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Re: APOD: A Triple Star is Born (2016 Dec 02)

Postby Ann » Sat Dec 03, 2016 4:41 am

sym666 wrote:Wonderful image. The proto-stars seem to be quite near one another, is it known what class of stars are they going to be? Is it possible that they will migrate at different distances?
Thanks


I would love to know what spectral classes they are going to be.

I choose an orange-brown color to highlight the question from sym666, because I suspect that they are going to be quite small and cool stars that emit orange light. I believe they are going to be small simply because most stars that are already fully formed in the galaxy are small and cool, and also low-mass star formation is so much more common in the Milky Way than high-mass star formation. Also, when high-mass star formation occurs, it appears that many small stars form for every big and massive one.

The Sun adn 61 Cygni. Illustration: RJHall.
But at least it looks as if one of the stars is going to be bigger than the others, and two of the stars - those that are very close together - look like they are going to be considerably smaller. Perhaps the biggest star will be spectral class K, and the two others will be M-class dwarfs?

The picture at left by RJHall shows a size and color comparison between the Sun and the K-class components of 61 Cygni. I must point out that K-class stars are most definitely not as red as the picture suggests - they are in fact not red at all, but yellow-orange - and not even M-class stars are that red. Only carbon stars can be that red, and not even all carbon stars, either.

But I like the image. I think the triple star in today's APOD may grow into adulthood to become something like that.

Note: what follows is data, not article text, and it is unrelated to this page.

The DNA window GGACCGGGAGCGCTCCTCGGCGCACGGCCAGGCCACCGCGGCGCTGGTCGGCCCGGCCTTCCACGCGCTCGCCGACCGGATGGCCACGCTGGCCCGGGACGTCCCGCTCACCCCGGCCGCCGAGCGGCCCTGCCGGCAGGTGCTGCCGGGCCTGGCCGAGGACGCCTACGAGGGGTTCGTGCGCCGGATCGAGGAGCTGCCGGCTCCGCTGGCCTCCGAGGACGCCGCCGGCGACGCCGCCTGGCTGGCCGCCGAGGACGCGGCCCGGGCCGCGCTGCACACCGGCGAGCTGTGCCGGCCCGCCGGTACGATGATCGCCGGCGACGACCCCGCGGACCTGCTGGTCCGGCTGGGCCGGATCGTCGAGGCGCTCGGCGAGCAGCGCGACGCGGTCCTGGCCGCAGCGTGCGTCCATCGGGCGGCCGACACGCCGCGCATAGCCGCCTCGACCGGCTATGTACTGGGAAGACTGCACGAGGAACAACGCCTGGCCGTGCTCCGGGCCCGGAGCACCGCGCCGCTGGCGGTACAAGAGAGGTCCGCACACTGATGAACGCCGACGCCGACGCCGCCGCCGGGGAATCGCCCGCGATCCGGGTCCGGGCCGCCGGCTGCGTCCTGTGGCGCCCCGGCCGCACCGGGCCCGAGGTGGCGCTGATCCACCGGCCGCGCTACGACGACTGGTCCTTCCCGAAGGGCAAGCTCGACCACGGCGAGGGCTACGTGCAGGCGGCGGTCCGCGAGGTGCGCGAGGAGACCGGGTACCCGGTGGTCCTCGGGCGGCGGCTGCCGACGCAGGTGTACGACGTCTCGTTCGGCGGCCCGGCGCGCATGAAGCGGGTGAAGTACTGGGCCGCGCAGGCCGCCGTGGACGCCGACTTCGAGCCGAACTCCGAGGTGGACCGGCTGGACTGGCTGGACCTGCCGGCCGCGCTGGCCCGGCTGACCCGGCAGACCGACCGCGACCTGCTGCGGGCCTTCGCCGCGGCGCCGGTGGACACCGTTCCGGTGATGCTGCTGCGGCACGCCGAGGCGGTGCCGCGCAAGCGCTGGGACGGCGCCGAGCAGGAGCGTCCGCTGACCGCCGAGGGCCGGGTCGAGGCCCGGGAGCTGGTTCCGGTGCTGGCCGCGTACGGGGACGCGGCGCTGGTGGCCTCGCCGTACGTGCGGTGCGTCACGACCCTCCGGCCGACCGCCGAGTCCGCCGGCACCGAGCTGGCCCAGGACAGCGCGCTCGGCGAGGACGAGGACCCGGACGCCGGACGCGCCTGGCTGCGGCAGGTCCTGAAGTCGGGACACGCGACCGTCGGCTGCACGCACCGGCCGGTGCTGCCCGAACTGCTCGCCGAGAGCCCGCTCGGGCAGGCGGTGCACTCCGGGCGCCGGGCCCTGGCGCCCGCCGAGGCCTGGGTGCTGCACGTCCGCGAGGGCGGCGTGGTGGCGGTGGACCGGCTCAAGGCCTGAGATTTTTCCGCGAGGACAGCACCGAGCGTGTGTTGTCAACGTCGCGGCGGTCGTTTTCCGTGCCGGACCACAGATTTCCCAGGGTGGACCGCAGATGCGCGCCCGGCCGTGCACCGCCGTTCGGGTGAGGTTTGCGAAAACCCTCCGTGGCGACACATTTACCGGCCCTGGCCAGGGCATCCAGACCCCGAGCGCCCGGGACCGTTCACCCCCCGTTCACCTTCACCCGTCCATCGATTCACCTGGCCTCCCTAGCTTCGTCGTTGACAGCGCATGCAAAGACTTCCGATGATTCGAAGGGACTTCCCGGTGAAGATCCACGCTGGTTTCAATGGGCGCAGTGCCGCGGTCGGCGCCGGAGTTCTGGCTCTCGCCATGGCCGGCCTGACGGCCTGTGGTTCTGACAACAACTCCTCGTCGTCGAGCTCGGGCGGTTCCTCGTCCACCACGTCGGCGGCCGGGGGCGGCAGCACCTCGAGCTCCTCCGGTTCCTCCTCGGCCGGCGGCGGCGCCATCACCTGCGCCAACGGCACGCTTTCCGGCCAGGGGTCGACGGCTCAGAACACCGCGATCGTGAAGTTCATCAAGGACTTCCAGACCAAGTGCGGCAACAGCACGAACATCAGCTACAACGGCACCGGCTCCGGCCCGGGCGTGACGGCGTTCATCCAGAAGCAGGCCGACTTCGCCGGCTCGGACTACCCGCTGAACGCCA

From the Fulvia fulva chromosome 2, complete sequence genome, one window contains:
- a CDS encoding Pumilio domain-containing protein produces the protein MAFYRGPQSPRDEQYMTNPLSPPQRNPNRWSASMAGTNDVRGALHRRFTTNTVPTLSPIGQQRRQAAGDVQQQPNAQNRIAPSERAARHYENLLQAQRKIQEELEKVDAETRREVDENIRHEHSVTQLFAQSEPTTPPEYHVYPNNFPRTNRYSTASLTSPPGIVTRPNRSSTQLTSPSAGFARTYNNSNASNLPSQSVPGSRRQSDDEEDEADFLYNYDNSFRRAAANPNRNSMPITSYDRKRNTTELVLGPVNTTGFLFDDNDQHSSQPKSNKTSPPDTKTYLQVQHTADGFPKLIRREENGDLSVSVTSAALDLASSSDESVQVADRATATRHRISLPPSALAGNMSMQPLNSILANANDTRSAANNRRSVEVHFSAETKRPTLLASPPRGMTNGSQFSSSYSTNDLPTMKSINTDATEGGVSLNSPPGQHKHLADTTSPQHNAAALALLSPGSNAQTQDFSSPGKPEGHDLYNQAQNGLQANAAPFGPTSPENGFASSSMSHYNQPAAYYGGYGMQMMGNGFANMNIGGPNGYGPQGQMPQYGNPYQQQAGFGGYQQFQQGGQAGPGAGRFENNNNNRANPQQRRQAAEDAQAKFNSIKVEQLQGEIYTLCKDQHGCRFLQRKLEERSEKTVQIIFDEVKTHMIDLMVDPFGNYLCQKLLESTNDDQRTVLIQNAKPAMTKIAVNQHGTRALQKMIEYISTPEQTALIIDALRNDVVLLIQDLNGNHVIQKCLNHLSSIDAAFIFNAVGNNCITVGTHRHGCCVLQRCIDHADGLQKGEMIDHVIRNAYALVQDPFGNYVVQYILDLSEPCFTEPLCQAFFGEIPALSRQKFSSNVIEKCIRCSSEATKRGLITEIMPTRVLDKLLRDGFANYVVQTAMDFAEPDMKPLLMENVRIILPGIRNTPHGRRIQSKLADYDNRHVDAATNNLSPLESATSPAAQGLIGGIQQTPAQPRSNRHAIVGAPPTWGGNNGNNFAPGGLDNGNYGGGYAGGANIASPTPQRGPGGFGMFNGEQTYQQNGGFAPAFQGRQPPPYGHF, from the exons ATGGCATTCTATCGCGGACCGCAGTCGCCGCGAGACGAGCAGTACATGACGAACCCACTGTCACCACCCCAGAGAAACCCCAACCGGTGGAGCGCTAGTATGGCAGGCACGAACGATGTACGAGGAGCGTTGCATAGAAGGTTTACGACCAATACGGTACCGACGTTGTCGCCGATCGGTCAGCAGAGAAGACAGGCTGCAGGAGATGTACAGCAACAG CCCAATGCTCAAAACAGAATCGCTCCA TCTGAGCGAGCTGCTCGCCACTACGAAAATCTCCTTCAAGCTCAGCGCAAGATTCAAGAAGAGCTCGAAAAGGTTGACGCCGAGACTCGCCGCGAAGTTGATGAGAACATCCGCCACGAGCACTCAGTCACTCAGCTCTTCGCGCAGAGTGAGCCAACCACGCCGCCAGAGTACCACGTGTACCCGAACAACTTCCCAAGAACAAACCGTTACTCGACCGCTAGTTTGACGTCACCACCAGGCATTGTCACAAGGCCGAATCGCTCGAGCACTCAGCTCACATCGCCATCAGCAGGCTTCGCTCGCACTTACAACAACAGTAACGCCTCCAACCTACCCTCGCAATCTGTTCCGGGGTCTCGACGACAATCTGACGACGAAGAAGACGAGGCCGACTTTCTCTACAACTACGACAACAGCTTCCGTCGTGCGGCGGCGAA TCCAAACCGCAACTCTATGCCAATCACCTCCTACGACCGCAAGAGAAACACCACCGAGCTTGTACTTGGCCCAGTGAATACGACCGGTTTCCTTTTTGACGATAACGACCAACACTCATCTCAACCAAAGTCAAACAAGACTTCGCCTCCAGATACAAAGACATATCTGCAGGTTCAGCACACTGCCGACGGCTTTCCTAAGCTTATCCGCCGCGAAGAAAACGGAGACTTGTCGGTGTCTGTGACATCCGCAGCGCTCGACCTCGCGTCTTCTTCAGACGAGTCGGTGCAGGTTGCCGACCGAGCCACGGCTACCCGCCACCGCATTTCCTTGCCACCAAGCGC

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Re: APOD: A Triple Star is Born (2016 Dec 02)

Postby MarkBour » Sat Dec 03, 2016 5:13 am

geckzilla wrote:
Guest wrote:Is the apparent luminosity an indicator of size?

I've thought about this a bit, and I want to say that it is somewhat an idicator, but I also think that gaseous structures can also form structures which may look bigger and brighter at this resolution, but they might not necessarily be so. The brighter one could be fluffier or currently have a stream of gas that is broader and looks brighter.

One piece of evidence, the overall shape of the spiral structure, would tend to indicate that the greater mass is in its center. One reference in the caption estimates a mass of the two closer protostars totalling about the mass of our Sol, and the mass of the farther "3rd triplet" to be the least of the 3. Why it would appear brightest in this image, though, ... you got me. The signals are radio wavelength, rather than optical.

It is a spectacular image!
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Re: APOD: A Triple Star is Born (2016 Dec 02)

Postby Ann » Sat Dec 03, 2016 5:51 am

MarkBour wrote:One piece of evidence, the overall shape of the spiral structure, would tend to indicate that the greater mass is in its center. One reference in the caption estimates a mass of the two closer protostars totalling about the mass of our Sol, and the mass of the farther "3rd triplet" to be the least of the 3. Why it would appear brightest in this image, though, ... you got me. The signals are radio wavelength, rather than optical.

It is a spectacular image!


Fascinating!

Bright-looking yellow binary star Alpha Centauri (G2V + K1V) at 4 light-years,
bright blue binary Beta Centauri (B1III) at 400 light-years,
and (inset) ultra-faint Proxima Centauri (M6V) at 4 light-years.
Photo: Marco Lorenzi.
The ArXiv paper about the triple system wrote:

The inferred mass of the central pair of protostellar objects is ∼1 Msun, while the disk surrounding the three protostars has a total mass of ∼0.30 M$_{\sun}$. The tertiary protostar itself has a minimum mass of ∼0.085 Msun.


This clearly suggests that the two central stars have masses corresponding to late K or early M spectral classes. Most likely, at least one of the central stars will belong to spectral class K, while the other may become a bright-for-its-class main sequence M star.

The third star, if its current mass is a minimum of ∼0.085 solar masses, may become another Proxima Centauri! Really!

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Re: APOD: A Triple Star is Born (2016 Dec 02)

Postby geckzilla » Sat Dec 03, 2016 5:54 am

MarkBour wrote:
geckzilla wrote:
Guest wrote:Is the apparent luminosity an indicator of size?

I've thought about this a bit, and I want to say that it is somewhat an idicator, but I also think that gaseous structures can also form structures which may look bigger and brighter at this resolution, but they might not necessarily be so. The brighter one could be fluffier or currently have a stream of gas that is broader and looks brighter.